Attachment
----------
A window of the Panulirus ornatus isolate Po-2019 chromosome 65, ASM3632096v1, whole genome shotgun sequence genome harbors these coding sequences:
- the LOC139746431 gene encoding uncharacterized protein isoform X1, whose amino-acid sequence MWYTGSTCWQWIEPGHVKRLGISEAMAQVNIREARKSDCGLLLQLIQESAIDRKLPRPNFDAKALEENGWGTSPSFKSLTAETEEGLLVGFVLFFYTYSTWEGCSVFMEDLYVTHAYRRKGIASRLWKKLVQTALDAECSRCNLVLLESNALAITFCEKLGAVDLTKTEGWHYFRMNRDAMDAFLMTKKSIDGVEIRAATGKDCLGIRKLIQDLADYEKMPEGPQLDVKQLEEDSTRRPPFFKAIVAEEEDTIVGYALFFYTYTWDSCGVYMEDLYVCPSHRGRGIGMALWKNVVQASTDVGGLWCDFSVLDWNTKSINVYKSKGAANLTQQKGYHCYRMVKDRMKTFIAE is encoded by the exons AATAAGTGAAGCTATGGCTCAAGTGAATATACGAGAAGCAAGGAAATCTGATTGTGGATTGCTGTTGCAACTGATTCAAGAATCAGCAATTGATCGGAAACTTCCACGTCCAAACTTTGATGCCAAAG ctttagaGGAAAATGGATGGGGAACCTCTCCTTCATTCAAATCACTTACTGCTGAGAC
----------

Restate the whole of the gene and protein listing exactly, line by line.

A window of the Panulirus ornatus isolate Po-2019 chromosome 65, ASM3632096v1, whole genome shotgun sequence genome harbors these coding sequences:
- the LOC139746431 gene encoding uncharacterized protein isoform X1, whose amino-acid sequence MWYTGSTCWQWIEPGHVKRLGISEAMAQVNIREARKSDCGLLLQLIQESAIDRKLPRPNFDAKALEENGWGTSPSFKSLTAETEEGLLVGFVLFFYTYSTWEGCSVFMEDLYVTHAYRRKGIASRLWKKLVQTALDAECSRCNLVLLESNALAITFCEKLGAVDLTKTEGWHYFRMNRDAMDAFLMTKKSIDGVEIRAATGKDCLGIRKLIQDLADYEKMPEGPQLDVKQLEEDSTRRPPFFKAIVAEEEDTIVGYALFFYTYTWDSCGVYMEDLYVCPSHRGRGIGMALWKNVVQASTDVGGLWCDFSVLDWNTKSINVYKSKGAANLTQQKGYHCYRMVKDRMKTFIAE is encoded by the exons AATAAGTGAAGCTATGGCTCAAGTGAATATACGAGAAGCAAGGAAATCTGATTGTGGATTGCTGTTGCAACTGATTCAAGAATCAGCAATTGATCGGAAACTTCCACGTCCAAACTTTGATGCCAAAG ctttagaGGAAAATGGATGGGGAACCTCTCCTTCATTCAAATCACTTACTGCTGAGAC